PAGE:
Sunday, November 11, 2007

Shadows on the Water -- Pulau Besar, Mersing

Shadows on the Water -- Pulau Besar, Mering

As a painter, my eyes and mind have been "programmed" to see the world and everything in it as compositions on canvas. It comes naturally to me to imagine the scene before me as a painting -- how it is cropped, how it colours, how it shapes.

Early last year, before the tourist season set in, I found myself on Pulau Besar, Mersing, very much alone. Walking along the long stretch of beach, I felt like a castaway on an island. At one point, having walked for some time, I turned around to face the journey I had made. I immediately saw the scene before me on canvas.

It was an interesting composition of long shadows of trees being cast from the right, onto the beach, the wet sands, on the frothy lips of the waves, and onto the rolling sea coming ashore.

The reflection of the blue sky on the water created a contrast between the shadow and light, creating space and depth.

It was a very quiet and silent composition with only the sounds of the waves breaking the serenity.

Back at my studio, the scene was captured on a canvas measuring 6 1/2 x 4 1/2 feet. It was a challenge to capture the different levels of light and shadow on a single composition. I wanted to contrast the coolness of the shade with the late morning brightness, while showing the depth of that stretch of beach.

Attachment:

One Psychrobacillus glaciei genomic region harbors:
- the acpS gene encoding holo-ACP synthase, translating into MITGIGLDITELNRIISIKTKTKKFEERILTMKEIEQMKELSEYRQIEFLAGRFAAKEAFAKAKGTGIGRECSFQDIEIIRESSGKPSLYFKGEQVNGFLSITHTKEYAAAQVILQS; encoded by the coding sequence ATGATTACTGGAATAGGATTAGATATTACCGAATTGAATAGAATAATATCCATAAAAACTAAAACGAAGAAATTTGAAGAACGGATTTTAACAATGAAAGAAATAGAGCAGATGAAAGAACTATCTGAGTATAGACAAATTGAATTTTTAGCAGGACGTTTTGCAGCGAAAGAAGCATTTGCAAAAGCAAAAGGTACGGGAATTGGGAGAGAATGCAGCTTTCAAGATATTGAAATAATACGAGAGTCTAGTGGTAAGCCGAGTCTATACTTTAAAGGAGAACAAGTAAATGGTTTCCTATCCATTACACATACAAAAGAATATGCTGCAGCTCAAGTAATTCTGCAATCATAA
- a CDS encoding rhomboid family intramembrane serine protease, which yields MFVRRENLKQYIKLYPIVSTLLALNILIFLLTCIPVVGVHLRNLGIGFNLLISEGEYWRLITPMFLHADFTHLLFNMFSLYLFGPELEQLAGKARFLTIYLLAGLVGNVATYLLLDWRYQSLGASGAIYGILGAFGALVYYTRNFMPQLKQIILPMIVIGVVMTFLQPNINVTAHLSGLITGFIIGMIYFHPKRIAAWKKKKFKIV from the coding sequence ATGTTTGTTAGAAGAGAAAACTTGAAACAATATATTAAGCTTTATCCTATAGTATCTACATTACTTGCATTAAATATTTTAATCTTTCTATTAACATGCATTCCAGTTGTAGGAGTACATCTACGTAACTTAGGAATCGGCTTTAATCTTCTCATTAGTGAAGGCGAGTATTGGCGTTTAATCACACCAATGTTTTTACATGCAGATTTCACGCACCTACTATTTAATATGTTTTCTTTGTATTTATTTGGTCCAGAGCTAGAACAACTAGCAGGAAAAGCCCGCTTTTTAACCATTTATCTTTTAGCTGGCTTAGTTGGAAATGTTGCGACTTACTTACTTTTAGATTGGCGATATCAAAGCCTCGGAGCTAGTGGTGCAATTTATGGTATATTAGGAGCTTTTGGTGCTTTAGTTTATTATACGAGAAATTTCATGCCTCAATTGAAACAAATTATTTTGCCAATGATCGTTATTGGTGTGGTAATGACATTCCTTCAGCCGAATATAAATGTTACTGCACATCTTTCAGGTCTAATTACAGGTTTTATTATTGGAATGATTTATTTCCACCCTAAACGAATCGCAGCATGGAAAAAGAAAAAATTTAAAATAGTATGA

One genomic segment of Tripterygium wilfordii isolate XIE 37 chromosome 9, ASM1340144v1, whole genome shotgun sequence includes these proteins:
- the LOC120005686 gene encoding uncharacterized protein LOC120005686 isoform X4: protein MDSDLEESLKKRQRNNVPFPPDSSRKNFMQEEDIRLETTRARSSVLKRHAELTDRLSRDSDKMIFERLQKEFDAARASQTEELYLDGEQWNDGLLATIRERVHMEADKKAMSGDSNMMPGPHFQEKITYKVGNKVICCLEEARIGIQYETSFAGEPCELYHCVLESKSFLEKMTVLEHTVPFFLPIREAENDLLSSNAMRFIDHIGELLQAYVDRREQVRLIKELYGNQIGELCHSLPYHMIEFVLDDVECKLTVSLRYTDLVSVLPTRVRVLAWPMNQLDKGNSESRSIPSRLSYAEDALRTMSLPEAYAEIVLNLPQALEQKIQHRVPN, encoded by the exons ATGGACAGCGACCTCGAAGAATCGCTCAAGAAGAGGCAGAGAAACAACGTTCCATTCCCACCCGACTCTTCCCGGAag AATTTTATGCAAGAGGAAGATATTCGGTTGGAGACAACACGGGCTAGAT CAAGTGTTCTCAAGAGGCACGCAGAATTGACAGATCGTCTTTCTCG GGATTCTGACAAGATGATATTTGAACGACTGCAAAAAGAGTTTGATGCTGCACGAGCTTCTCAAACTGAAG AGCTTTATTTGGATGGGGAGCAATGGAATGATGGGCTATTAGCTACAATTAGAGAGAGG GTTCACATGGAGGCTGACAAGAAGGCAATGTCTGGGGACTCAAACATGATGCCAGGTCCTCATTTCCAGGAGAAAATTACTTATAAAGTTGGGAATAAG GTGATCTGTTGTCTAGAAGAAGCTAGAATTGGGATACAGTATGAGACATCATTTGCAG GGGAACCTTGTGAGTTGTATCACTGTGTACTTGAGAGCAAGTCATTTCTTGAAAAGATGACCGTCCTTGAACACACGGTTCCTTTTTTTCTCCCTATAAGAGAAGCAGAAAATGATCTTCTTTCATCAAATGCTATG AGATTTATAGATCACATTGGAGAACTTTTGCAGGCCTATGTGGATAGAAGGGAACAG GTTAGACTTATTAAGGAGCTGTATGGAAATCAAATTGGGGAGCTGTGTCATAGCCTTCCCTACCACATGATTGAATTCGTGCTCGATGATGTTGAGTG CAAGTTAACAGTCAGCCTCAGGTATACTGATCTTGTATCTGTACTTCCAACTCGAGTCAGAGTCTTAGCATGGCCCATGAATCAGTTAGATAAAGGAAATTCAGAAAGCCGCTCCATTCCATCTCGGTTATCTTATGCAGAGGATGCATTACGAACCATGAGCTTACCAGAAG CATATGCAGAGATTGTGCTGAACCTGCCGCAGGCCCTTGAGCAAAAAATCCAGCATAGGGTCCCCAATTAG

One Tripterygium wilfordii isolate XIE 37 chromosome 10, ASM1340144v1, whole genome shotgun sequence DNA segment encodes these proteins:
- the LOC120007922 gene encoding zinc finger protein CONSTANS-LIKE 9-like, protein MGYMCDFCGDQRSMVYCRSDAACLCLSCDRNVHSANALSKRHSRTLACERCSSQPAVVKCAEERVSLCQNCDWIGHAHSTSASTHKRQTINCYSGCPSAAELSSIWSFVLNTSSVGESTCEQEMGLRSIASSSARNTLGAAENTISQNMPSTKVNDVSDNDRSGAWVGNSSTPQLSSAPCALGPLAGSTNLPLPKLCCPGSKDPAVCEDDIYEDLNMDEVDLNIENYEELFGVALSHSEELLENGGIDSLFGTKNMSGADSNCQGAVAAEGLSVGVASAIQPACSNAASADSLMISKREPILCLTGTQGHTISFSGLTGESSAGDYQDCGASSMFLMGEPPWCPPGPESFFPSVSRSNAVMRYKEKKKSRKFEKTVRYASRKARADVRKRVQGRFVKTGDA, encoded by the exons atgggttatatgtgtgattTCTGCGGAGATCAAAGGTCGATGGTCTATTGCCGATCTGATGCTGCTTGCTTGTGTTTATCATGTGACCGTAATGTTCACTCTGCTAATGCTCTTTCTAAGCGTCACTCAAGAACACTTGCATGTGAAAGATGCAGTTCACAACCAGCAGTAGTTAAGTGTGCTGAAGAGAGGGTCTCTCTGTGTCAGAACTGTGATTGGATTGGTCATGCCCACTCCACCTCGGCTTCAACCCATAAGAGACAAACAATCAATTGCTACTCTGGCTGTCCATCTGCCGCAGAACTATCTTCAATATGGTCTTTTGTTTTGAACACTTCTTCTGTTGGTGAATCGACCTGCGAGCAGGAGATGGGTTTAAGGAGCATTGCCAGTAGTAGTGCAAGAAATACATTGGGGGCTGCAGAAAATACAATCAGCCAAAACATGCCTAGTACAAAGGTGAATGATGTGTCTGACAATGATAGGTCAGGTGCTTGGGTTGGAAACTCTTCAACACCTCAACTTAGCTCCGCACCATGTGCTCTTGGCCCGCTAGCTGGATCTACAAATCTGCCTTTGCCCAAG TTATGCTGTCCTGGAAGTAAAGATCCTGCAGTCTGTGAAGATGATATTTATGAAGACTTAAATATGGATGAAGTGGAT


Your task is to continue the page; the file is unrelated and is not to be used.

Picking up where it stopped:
Now, this piece, "Shadows on the Water -- Pulau Besar, Mersing," is available for sale at Artcase Gallery, Great Eastern Mall, Jalan Ampang.

Saturday, November 3, 2007

First exhibition in Penang

I was in Penang over the weekend for the launch of my first exhibition in Penang. It was a group show entitled "Black and White" organised by A2 Art Gallery.

The gallery is located on Bangkok Lane (off Burmah Road) and is a beautifully-restored heritage house from the pre-war days.

Three of my black and white works are currently on display there and they are:
Ferns at Janda Baik

Perhentian Kecil

Pond at Janda Baik

Tuesday, October 30, 2007

Black and white

Selamat Hari Raya Aidil Fitri to everyone...hope it's not too late.

It's been a long while since I updated. Not that I have been idle...far from it. I have been busy with the Hari Raya celebrations with my family, some new paintings, a group exhibition, an art competition, a pro bono work, among others.

At the end of it all, my computer (and not me, thank God) burnt out! Which explains the lack of postings here. But I am back. Still busy, but back.